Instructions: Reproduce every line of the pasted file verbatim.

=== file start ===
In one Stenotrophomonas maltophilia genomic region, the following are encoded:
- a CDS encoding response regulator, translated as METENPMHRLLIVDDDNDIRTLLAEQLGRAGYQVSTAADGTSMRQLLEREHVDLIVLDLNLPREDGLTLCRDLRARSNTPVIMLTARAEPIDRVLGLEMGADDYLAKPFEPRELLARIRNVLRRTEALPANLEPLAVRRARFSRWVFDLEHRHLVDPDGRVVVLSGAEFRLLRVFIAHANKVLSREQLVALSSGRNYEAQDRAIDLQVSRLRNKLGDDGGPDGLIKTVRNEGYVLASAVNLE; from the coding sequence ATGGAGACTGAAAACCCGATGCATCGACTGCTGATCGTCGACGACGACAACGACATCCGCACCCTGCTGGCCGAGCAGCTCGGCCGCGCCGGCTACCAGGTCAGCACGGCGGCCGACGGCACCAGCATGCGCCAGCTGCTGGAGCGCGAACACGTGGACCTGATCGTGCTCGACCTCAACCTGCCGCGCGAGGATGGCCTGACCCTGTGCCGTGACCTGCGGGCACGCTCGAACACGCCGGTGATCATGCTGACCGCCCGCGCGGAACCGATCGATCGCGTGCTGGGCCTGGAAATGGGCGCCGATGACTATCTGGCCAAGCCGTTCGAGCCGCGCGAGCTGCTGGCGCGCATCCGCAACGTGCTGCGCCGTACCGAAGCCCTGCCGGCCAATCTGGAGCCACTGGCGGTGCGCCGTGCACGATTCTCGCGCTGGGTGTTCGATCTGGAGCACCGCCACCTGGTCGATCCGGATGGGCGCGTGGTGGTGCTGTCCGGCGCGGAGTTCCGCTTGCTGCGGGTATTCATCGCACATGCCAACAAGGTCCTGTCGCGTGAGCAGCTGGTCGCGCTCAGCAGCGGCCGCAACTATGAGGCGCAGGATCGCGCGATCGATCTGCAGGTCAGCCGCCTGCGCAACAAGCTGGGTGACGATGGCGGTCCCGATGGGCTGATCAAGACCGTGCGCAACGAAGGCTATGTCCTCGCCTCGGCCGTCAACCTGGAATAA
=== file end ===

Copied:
In one Stenotrophomonas maltophilia genomic region, the following are encoded:
- a CDS encoding response regulator, translated as METENPMHRLLIVDDDNDIRTLLAEQLGRAGYQVSTAADGTSMRQLLEREHVDLIVLDLNLPREDGLTLCRDLRARSNTPVIMLTARAEPIDRVLGLEMGADDYLAKPFEPRELLARIRNVLRRTEALPANLEPLAVRRARFSRWVFDLEHRHLVDPDGRVVVLSGAEFRLLRVFIAHANKVLSREQLVALSSGRNYEAQDRAIDLQVSRLRNKLGDDGGPDGLIKTVRNEGYVLASAVNLE; from the coding sequence ATGGAGACTGAAAACCCGATGCATCGACTGCTGATCGTCGACGACGACAACGACATCCGCACCCTGCTGGCCGAGCAGCTCGGCCGCGCCGGCTACCAGGTCAGCACGGCGGCCGACGGCACCAGCATGCGCCAGCTGCTGGAGCGCGAACACGTGGACCTGATCGTGCTCGACCTCAACCTGCCGCGCGAGGATGGCCTGACCCTGTGCCGTGACCTGCGGGCACGCTCGAACACGCCGGTGATCATGCTGACCGCCCGCGCGGAACCGATCGATCGCGTGCTGGGCCTGGAAATGGGCGCCGATGACTATCTGGCCAAGCCGTTCGAGCCGCGCGAGCTGCTGGCGCGCATCCGCAACGTGCTGCGCCGTACCGAAGCCCTGCCGGCCAATCTGGAGCCACTGGCGGTGCGCCGTGCACGATTCTCGCGCTGGGTGTTCGATCTGGAGCACCGCCACCTGGTCGATCCGGATGGGCGCGTGGTGGTGCTGTCCGGCGCGGAGTTCCGCTTGCTGCGGGTATTCATCGCACATGCCAACAAGGTCCTGTCGCGTGAGCAGCTGGTCGCGCTCAGCAGCGGCCGCAACTATGAGGCGCAGGATCGCGCGATCGATCTGCAGGTCAGCCGCCTGCGCAACAAGCTGGGTGACGATGGCGGTCCCGATGGGCTGATCAAGACCGTGCGCAACGAAGGCTATGTCCTCGCCTCGGCCGTCAACCTGGAATAA